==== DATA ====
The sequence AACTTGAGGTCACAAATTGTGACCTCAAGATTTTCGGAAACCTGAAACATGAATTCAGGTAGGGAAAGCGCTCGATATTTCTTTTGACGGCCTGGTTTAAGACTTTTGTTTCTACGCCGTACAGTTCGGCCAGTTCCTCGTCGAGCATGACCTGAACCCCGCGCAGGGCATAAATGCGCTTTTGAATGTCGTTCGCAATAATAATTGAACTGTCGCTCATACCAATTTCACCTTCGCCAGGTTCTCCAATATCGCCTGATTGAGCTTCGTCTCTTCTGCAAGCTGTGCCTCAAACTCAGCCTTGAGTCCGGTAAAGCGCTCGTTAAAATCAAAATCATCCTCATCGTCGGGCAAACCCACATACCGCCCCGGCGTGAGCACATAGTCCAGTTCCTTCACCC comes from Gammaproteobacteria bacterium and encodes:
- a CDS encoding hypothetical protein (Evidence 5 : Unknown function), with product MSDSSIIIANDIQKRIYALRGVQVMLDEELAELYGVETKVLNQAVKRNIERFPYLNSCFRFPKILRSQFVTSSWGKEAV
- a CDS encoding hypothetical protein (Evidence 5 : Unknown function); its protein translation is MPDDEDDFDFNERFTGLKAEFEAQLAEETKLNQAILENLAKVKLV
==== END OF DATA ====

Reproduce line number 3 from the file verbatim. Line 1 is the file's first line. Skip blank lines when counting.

- a CDS encoding hypothetical protein (Evidence 5 : Unknown function); its protein translation is MPDDEDDFDFNERFTGLKAEFEAQLAEETKLNQAILENLAKVKLV